Premier John Horgan greeted the latest employment figures with enthusiasm, noting that B.C.’s unemployment rate falling to eight per cent for October puts it well below the national average.

“This is the sixth consecutive month where we have seen significant job creation in B.C., bringing total employment to 97.6 per cent of our pre-pandemic levels in February,” Horgan said in a statement. “However, the numbers, while welcome, do not fully reflect the continuing serious hardship in some sectors of the economy. We know there is much more to do as some businesses are still struggling.”


@tomfletcherbc
tfletcher@blackpress.ca

Like us on Facebook and follow us on Twitter.

BC legislatureBC politicsCoronavirus

Get local stories you won't find anywhere else right to your inbox.
Sign up here

Just Posted

Chilliwack’s Ryan Wugalter with his kids, three-year-old Mira and 15-month-old Solomon. Wugalter recently released his children’s album Super Giraffe. (Submitted)
Chilliwack father releases children’s album, songs about superhero giraffe and not eating magnets

Inspiration for Ryan Wugalter’s new album ‘Super Giraffe’ came from his two young kids

(Black Press - file photo)
WEATHER: Enjoy the sun today, prepare for a week of rain

Clouds and rain to arrive by evening, Environment Canada forecasts

Abbotsford’s Kris Collins turned to TikTok out of boredom when the provincial COVID-19 lockdown began in March 2020. She now has over 23 million followers on the video app. Photo: Submitted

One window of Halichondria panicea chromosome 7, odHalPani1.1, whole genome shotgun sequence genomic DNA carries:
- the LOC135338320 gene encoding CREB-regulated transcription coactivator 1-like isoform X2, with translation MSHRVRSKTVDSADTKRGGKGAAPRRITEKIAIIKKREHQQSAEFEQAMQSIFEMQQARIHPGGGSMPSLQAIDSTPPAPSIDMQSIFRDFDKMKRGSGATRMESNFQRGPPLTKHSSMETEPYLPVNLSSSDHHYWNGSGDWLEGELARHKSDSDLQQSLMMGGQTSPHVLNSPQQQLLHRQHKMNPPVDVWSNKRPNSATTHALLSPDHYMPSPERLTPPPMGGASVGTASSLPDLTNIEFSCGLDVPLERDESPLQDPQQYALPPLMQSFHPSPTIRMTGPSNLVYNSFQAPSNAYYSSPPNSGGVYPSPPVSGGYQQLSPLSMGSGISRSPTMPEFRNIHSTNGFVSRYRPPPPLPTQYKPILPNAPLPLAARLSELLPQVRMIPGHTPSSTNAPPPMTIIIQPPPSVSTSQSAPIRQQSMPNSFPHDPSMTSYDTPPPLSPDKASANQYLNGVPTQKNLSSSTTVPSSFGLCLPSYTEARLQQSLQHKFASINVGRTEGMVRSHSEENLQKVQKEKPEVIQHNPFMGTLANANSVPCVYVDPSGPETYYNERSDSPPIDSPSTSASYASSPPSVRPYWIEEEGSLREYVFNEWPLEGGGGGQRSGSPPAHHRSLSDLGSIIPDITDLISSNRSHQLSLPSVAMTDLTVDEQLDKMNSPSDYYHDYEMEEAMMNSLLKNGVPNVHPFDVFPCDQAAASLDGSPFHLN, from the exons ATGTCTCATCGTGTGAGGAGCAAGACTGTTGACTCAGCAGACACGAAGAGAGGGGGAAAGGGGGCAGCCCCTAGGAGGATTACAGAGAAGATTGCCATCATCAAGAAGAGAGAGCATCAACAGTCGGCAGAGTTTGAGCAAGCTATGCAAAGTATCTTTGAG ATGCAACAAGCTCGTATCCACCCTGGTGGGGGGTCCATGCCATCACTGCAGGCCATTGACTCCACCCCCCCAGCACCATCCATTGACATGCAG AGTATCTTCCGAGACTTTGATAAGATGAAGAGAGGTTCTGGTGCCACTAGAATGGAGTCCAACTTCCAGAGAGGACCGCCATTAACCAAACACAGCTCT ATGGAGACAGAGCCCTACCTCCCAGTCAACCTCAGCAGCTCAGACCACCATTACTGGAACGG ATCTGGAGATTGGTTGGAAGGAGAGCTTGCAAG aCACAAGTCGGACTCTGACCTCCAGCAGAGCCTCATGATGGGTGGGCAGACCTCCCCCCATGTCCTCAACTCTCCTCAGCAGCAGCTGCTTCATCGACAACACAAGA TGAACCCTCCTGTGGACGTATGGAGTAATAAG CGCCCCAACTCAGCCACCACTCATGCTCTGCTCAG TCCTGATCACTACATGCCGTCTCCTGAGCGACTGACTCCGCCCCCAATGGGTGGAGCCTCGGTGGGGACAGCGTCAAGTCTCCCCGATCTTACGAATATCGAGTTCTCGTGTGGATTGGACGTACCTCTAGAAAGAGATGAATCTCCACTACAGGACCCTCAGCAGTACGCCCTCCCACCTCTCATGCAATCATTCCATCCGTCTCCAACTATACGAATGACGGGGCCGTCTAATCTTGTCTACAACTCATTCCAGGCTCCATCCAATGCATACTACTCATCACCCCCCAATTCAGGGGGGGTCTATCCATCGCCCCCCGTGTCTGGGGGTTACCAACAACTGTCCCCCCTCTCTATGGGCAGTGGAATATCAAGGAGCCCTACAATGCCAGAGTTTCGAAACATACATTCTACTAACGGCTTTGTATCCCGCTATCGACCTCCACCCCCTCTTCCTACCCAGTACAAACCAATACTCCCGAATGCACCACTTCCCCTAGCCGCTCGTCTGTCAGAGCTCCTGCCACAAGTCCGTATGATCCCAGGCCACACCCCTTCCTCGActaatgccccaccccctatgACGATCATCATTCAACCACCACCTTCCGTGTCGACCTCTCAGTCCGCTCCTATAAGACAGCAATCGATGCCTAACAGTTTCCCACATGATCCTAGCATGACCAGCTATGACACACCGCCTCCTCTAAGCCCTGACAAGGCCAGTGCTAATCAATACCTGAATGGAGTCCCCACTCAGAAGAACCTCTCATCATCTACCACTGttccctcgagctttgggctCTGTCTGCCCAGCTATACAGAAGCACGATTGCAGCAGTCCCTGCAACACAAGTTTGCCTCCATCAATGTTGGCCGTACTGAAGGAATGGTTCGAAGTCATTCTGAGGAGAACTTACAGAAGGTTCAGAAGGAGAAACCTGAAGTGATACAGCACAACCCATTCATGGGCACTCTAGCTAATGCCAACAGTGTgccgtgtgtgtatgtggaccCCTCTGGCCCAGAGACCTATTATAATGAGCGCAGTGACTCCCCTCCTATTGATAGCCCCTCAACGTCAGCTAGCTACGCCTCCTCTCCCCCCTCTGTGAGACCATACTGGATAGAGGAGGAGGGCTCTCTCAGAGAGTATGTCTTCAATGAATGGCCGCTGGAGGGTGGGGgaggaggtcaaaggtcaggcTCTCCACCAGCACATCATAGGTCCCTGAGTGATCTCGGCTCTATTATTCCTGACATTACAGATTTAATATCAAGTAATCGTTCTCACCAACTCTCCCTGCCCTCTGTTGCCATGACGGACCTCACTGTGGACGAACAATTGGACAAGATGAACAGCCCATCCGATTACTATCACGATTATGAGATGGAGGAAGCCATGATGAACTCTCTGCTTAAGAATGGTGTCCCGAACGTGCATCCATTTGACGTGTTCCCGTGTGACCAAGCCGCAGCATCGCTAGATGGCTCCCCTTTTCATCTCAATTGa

Internet famous: Abbotsford’s Kris Collins is a TikTok comedy queen

Collins has found surprise stardom alone with a phone

The 2021 city-wide literacy event this year is a reading challenge for Chilliwack. (Chilliwack Literacy Society)
City-wide reading challenge goal for Chilliwack is to create a reading habit

The 2021 city-wide literacy challenge runs March 1 to 21 all for the love of reading

Dr. Vera Nyirenda of Chilliwack is being awarded with a National Congress of Black Women Foundation 2021 Legacy Award on Saturday. (ncbwf.org)
Chilliwack doctor recognized during Black History Month for contributions to health care

Dr. Vera Nyirenda awarded with National Congress of Black Women Foundation 2021 Legacy Award

Dr. Bonnie Henry leaves the podium after talking about the next steps in B.C.’s COVID-19 Immunization Plan during a press conference at Legislature in Victoria, B.C., on Friday, January 22, 2021. THE CANADIAN PRESS/Chad Hipolito
COVID: 589 new cases in B.C., and 7 new deaths

No new outbreaks being reported Feb. 26

Judith Uwamahoro is Black, approximately 4’7″ tall, 80 pounds and has short black hair and brown eyes. (Surrey RCMP handout)